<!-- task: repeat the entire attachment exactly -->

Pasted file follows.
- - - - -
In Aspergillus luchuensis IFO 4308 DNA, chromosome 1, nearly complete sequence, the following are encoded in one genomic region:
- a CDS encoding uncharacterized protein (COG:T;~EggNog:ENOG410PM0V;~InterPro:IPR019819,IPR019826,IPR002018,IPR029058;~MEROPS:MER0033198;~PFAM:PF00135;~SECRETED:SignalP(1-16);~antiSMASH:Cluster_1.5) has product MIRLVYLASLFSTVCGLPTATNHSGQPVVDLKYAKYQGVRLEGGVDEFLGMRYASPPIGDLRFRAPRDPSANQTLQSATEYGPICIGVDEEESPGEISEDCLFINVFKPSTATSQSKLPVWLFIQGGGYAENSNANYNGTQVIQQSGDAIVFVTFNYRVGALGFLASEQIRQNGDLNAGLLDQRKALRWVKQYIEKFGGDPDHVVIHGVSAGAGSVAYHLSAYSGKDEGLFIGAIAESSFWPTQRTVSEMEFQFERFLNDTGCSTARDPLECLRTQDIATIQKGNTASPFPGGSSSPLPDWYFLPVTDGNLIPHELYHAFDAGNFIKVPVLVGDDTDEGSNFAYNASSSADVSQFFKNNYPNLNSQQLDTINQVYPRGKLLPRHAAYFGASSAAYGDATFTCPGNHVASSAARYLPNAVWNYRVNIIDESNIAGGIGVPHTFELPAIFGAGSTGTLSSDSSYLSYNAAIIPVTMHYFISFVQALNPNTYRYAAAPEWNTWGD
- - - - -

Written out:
In Aspergillus luchuensis IFO 4308 DNA, chromosome 1, nearly complete sequence, the following are encoded in one genomic region:
- a CDS encoding uncharacterized protein (COG:T;~EggNog:ENOG410PM0V;~InterPro:IPR019819,IPR019826,IPR002018,IPR029058;~MEROPS:MER0033198;~PFAM:PF00135;~SECRETED:SignalP(1-16);~antiSMASH:Cluster_1.5) has product MIRLVYLASLFSTVCGLPTATNHSGQPVVDLKYAKYQGVRLEGGVDEFLGMRYASPPIGDLRFRAPRDPSANQTLQSATEYGPICIGVDEEESPGEISEDCLFINVFKPSTATSQSKLPVWLFIQGGGYAENSNANYNGTQVIQQSGDAIVFVTFNYRVGALGFLASEQIRQNGDLNAGLLDQRKALRWVKQYIEKFGGDPDHVVIHGVSAGAGSVAYHLSAYSGKDEGLFIGAIAESSFWPTQRTVSEMEFQFERFLNDTGCSTARDPLECLRTQDIATIQKGNTASPFPGGSSSPLPDWYFLPVTDGNLIPHELYHAFDAGNFIKVPVLVGDDTDEGSNFAYNASSSADVSQFFKNNYPNLNSQQLDTINQVYPRGKLLPRHAAYFGASSAAYGDATFTCPGNHVASSAARYLPNAVWNYRVNIIDESNIAGGIGVPHTFELPAIFGAGSTGTLSSDSSYLSYNAAIIPVTMHYFISFVQALNPNTYRYAAAPEWNTWGD